Why You Should Invest in Your Career Planning
Read our blog to learn why career planning is crucial and how you can take control of your career so your employers can spot your true potential.
I have worked in a variety of organizations and industries and across very different job roles in each. In all my experiences, one thing that has remained true is that we are responsible for our career progression. Sometimes it gets difficult to match your personal aspirations against your current role because maybe it is not where you want to be at this moment. This usually leads to a heavy misalignment between yourself and your employer, and it is at this moment that you will wake up every morning and put on your employee hat, and forget your true self. This is why career planning matters so much, even in the early stage of your career.
For most who are only starting their careers right now, this reality has not sunk in yet. Many, or even most people, are mostly happy to get employment and hope the best comes out of it if they just put in enough effort to get by. I have been in such positions, where it did not matter how good I was at what I was doing, it just did not align with my career objectives. This is usually made more difficult by the lack of feedback within these environments. Ultimately, you develop a “corporate persona” to get you through the day and this persona will, in certain instances, be extremely different from you.
You versus your “employee profile”
The discrepancy between your authentic self and your “corporate persona” affects how we think about our careers and act as a demotivator. As an individual, you will have to break yourself out of this cycle, and sometimes it does mean fighting yourself only to be able to reclaim your wellness. Investing in your career requires you to be present, not partially, but fully present in your organization and immerse yourself in its vision. You will have to learn to collaborate and accommodate a variety of personalities, and this can only be achieved through self-awareness.
Within the corporate environment, utilize all available resources such as your assessment data. This will give you a glimpse into your preferred workstyles and help identify your strengths and development areas. You will then need to engage with all your colleagues to further understand how they contribute to the organizational vision. Your career planning requires a time investment on your end—if you do not have the time to plan your career, then that is a possible sign that there is a disconnection between yourself, your role, and your organization.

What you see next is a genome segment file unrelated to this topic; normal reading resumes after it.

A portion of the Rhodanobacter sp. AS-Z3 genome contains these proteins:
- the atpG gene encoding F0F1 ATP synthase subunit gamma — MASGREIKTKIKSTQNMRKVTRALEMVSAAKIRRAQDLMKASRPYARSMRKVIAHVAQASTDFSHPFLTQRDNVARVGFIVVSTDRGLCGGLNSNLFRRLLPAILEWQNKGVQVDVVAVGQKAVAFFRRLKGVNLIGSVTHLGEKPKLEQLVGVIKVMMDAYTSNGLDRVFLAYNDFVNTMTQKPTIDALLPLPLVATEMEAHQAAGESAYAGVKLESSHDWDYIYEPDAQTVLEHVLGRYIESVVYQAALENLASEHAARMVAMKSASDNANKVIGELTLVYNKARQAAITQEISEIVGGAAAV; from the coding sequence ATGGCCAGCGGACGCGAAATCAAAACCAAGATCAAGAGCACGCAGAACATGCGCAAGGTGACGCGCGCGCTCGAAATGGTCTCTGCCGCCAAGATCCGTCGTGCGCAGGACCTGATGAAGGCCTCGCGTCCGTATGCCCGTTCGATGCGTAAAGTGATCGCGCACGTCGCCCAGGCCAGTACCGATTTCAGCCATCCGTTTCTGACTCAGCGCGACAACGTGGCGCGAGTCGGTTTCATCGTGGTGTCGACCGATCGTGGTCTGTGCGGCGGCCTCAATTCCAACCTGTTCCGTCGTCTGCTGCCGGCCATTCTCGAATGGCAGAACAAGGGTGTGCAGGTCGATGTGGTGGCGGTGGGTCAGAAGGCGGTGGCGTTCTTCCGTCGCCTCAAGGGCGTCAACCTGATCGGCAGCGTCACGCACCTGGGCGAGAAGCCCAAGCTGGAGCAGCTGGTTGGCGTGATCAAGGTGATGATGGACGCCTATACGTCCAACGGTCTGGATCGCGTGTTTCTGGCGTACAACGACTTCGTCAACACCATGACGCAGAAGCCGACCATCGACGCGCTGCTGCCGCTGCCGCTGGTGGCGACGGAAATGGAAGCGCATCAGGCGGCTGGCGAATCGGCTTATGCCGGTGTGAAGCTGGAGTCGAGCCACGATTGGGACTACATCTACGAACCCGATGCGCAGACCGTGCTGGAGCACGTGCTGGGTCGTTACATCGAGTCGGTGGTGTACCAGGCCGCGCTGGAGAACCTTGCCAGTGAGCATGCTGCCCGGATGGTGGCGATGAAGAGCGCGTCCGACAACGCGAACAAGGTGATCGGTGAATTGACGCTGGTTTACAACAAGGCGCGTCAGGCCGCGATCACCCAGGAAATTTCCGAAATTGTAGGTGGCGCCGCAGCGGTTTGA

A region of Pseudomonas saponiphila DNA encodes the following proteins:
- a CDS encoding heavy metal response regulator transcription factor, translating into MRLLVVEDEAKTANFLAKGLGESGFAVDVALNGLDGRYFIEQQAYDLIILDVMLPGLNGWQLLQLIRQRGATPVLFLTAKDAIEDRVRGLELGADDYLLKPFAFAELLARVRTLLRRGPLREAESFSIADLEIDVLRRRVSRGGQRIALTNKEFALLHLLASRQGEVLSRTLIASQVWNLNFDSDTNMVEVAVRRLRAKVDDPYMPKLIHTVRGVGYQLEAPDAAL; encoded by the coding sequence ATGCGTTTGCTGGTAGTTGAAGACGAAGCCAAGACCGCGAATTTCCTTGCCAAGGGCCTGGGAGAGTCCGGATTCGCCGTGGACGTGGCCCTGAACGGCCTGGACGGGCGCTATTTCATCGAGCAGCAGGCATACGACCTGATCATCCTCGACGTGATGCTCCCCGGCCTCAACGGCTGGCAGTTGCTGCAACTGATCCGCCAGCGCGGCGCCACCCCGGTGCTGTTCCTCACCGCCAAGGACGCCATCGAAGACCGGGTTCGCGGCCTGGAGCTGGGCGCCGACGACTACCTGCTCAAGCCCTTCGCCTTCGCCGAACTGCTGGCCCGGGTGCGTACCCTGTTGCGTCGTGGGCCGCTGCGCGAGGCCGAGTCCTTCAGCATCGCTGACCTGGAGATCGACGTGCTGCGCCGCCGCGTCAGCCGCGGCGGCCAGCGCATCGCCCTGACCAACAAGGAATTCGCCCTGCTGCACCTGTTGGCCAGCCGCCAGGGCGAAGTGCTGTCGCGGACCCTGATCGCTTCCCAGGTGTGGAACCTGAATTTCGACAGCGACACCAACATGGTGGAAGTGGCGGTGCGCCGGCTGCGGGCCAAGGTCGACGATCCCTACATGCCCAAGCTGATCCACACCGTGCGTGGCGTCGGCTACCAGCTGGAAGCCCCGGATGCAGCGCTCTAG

When you take control of your career in such a manner, it becomes very easy for your employer to identify your true potential.
The discrepancy between your authentic self and your “corporate persona” affects how we think about our careers and act as a demotivator. You will have to break yourself out of this cycle, and sometimes it does mean fighting yourself only to be able to reclaim your wellness.
Build your confidence
Having information about yourself can help improve confidence in your ability to build your career. I know it is very scary to be a graduate walking into an entirely new environment. But, be open to listening and courageous enough to ask for feedback from your colleagues. This will increase your ability to network, which is a great skill to have that will boost your confidence. There are various ways to receive feedback, through informal conversations or your company’s performance management process. It is good to be a step ahead in this case as it also shows initiative.
The key to having a successful career is honesty. From your first interaction with a role, understand what it requires and be honest about your ability to carry out the tasks that you know and what you are willing to learn. It is also important to familiarize yourself with the purpose of talent assessments. These can provide valuable information both to your employer and yourself when you complete them as honestly and as accurately as possible.
Go the extra mile
It is important to understand the relationship between employee and employer. There are policies put in place to manage these relationships. But the most important thing to learn is that as with any relationship, communication serves as a foundation to having a successful one. You must be open to having as many fruitful conversations with as many people as possible to gain true value out of your experiences. Going the extra mile is more for your benefit as it helps strengthen your relationship with all your stakeholders.
Take control of your moves
The best way to grow your career is to remove the mask that hides your potential and allow new experiences to inform your future endeavors. As an employee, control what you can, and learn from what you cannot control.
To maximize your experiences and drive growth within your career, you must make time for career planning. Have confidence in your ability and capability; be honest with yourself and your employer with what you can and cannot do; ask for feedback from others; and most importantly, take control of your moves.